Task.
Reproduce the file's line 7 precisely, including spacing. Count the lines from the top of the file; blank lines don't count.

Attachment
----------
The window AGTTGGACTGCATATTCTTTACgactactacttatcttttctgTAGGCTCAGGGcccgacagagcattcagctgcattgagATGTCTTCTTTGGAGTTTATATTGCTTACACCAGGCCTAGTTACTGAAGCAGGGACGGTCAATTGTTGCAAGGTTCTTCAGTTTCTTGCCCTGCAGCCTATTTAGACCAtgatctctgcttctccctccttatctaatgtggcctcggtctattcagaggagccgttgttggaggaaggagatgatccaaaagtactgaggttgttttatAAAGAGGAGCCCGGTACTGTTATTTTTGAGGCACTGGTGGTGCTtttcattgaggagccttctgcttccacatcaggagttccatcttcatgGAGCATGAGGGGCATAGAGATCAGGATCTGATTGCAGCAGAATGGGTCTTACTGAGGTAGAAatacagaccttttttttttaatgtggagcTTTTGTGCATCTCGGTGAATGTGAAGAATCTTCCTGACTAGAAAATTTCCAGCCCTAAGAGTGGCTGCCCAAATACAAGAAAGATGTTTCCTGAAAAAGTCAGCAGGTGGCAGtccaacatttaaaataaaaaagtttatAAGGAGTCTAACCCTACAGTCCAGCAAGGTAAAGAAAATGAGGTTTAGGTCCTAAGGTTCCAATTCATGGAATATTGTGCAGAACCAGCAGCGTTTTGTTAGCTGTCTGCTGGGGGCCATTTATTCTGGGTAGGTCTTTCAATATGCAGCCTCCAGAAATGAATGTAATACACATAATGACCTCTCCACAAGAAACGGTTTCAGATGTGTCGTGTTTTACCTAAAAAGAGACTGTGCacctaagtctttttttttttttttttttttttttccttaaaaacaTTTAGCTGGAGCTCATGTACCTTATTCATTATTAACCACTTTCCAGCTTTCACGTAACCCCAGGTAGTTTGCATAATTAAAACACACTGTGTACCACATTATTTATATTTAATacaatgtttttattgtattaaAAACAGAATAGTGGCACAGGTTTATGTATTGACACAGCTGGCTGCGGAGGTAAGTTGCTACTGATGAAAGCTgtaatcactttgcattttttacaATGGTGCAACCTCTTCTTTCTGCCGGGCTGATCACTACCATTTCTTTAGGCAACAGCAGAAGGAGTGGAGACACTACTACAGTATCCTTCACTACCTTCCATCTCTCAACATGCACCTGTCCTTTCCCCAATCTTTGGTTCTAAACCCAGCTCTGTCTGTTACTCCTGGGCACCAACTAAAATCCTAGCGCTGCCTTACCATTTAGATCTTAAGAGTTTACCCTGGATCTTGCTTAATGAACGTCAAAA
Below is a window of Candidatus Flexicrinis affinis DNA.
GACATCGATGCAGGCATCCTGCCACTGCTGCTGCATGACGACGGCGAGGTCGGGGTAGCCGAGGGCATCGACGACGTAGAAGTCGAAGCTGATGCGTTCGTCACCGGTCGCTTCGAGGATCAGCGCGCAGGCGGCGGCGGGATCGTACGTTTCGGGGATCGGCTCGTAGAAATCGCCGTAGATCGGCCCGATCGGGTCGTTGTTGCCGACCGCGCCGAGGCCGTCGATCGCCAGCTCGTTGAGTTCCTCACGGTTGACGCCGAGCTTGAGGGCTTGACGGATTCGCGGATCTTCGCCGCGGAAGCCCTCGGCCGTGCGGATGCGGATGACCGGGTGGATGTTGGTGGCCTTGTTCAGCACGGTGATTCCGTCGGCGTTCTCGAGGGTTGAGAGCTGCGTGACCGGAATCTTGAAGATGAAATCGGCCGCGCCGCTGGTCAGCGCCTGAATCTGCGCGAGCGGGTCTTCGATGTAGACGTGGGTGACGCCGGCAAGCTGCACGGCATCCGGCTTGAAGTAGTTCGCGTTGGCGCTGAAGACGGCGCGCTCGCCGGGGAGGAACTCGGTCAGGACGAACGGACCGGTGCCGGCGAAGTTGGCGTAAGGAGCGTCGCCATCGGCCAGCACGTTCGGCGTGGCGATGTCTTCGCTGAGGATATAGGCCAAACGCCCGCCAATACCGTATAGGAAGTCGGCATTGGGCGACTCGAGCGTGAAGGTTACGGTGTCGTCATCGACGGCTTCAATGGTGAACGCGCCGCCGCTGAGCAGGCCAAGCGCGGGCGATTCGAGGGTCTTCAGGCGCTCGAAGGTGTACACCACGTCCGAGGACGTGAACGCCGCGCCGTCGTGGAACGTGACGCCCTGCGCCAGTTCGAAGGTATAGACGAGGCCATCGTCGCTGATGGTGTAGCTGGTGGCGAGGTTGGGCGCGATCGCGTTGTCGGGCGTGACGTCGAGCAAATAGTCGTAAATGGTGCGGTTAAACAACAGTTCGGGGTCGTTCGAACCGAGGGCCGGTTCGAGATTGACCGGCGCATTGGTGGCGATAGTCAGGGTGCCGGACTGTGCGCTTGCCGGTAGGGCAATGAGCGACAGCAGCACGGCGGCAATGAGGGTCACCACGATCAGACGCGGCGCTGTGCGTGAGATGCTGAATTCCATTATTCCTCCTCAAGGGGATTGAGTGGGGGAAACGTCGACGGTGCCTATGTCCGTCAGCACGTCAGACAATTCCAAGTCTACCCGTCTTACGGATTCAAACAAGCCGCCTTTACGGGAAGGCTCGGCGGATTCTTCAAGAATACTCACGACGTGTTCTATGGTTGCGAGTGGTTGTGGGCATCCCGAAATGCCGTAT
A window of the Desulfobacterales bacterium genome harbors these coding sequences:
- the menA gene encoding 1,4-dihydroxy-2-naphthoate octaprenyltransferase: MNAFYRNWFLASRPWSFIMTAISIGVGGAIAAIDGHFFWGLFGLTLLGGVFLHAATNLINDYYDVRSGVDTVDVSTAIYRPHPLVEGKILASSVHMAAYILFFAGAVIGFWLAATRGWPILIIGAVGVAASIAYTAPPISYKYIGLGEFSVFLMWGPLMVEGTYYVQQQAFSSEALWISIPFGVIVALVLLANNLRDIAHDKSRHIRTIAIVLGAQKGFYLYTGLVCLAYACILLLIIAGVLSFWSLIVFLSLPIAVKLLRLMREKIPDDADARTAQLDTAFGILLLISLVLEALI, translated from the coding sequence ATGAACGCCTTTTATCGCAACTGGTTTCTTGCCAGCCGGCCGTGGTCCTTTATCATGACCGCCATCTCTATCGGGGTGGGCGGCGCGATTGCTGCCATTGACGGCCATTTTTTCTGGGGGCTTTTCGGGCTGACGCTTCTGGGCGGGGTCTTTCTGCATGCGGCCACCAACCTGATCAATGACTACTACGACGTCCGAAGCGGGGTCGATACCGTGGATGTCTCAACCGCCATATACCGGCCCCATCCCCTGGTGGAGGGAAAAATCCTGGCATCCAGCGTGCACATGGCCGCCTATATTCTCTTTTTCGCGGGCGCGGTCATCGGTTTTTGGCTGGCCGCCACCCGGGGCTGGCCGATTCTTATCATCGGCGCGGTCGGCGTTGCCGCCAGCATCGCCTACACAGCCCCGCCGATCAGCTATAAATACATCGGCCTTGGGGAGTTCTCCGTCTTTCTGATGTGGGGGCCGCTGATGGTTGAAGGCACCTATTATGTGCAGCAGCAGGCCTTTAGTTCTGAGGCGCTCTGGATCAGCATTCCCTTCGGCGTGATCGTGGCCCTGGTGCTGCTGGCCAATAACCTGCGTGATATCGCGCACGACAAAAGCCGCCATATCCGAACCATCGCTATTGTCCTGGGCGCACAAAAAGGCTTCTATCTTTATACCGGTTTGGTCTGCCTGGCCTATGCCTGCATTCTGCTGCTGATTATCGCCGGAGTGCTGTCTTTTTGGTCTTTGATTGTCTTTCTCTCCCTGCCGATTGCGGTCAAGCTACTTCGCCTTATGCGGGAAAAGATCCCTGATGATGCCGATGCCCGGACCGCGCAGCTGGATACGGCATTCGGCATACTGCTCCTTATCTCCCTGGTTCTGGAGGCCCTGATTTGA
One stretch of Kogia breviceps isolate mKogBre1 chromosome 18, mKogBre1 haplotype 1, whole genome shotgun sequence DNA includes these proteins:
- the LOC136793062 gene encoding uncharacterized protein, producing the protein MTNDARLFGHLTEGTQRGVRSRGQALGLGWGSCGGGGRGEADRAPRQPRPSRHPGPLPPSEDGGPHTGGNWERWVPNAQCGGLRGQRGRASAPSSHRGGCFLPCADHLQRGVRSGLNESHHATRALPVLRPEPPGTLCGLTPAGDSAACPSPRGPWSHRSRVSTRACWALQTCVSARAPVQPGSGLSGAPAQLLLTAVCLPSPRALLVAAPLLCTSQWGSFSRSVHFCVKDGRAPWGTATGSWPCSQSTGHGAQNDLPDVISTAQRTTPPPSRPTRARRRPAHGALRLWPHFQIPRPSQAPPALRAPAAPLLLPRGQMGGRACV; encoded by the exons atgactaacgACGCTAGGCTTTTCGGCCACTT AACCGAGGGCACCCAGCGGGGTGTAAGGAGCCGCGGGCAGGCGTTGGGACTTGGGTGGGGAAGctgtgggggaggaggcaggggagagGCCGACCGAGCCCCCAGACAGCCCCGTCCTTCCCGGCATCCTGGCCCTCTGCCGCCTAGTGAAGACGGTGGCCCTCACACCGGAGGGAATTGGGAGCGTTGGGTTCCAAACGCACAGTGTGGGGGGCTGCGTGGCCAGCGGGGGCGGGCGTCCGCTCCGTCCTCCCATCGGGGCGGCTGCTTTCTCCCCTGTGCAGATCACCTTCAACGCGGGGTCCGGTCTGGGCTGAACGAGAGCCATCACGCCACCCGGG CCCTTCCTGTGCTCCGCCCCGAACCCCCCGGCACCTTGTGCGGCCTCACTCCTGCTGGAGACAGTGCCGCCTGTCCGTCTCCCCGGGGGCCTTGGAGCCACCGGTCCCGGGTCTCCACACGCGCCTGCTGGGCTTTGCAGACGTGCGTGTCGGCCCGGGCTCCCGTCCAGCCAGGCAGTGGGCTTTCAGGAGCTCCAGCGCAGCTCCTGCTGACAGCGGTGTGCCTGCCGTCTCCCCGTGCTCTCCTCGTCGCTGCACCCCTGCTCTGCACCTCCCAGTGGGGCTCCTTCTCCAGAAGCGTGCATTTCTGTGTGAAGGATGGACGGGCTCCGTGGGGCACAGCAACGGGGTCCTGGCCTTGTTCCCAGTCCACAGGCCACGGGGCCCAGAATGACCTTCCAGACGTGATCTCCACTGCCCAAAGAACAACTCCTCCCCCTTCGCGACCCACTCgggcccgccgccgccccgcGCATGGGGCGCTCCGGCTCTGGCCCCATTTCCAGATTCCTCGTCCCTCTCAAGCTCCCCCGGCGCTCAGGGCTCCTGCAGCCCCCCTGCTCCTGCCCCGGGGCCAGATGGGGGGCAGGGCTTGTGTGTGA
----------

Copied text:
- the LOC136793062 gene encoding uncharacterized protein, producing the protein MTNDARLFGHLTEGTQRGVRSRGQALGLGWGSCGGGGRGEADRAPRQPRPSRHPGPLPPSEDGGPHTGGNWERWVPNAQCGGLRGQRGRASAPSSHRGGCFLPCADHLQRGVRSGLNESHHATRALPVLRPEPPGTLCGLTPAGDSAACPSPRGPWSHRSRVSTRACWALQTCVSARAPVQPGSGLSGAPAQLLLTAVCLPSPRALLVAAPLLCTSQWGSFSRSVHFCVKDGRAPWGTATGSWPCSQSTGHGAQNDLPDVISTAQRTTPPPSRPTRARRRPAHGALRLWPHFQIPRPSQAPPALRAPAAPLLLPRGQMGGRACV; encoded by the exons atgactaacgACGCTAGGCTTTTCGGCCACTT AACCGAGGGCACCCAGCGGGGTGTAAGGAGCCGCGGGCAGGCGTTGGGACTTGGGTGGGGAAGctgtgggggaggaggcaggggagagGCCGACCGAGCCCCCAGACAGCCCCGTCCTTCCCGGCATCCTGGCCCTCTGCCGCCTAGTGAAGACGGTGGCCCTCACACCGGAGGGAATTGGGAGCGTTGGGTTCCAAACGCACAGTGTGGGGGGCTGCGTGGCCAGCGGGGGCGGGCGTCCGCTCCGTCCTCCCATCGGGGCGGCTGCTTTCTCCCCTGTGCAGATCACCTTCAACGCGGGGTCCGGTCTGGGCTGAACGAGAGCCATCACGCCACCCGGG CCCTTCCTGTGCTCCGCCCCGAACCCCCCGGCACCTTGTGCGGCCTCACTCCTGCTGGAGACAGTGCCGCCTGTCCGTCTCCCCGGGGGCCTTGGAGCCACCGGTCCCGGGTCTCCACACGCGCCTGCTGGGCTTTGCAGACGTGCGTGTCGGCCCGGGCTCCCGTCCAGCCAGGCAGTGGGCTTTCAGGAGCTCCAGCGCAGCTCCTGCTGACAGCGGTGTGCCTGCCGTCTCCCCGTGCTCTCCTCGTCGCTGCACCCCTGCTCTGCACCTCCCAGTGGGGCTCCTTCTCCAGAAGCGTGCATTTCTGTGTGAAGGATGGACGGGCTCCGTGGGGCACAGCAACGGGGTCCTGGCCTTGTTCCCAGTCCACAGGCCACGGGGCCCAGAATGACCTTCCAGACGTGATCTCCACTGCCCAAAGAACAACTCCTCCCCCTTCGCGACCCACTCgggcccgccgccgccccgcGCATGGGGCGCTCCGGCTCTGGCCCCATTTCCAGATTCCTCGTCCCTCTCAAGCTCCCCCGGCGCTCAGGGCTCCTGCAGCCCCCCTGCTCCTGCCCCGGGGCCAGATGGGGGGCAGGGCTTGTGTGTGA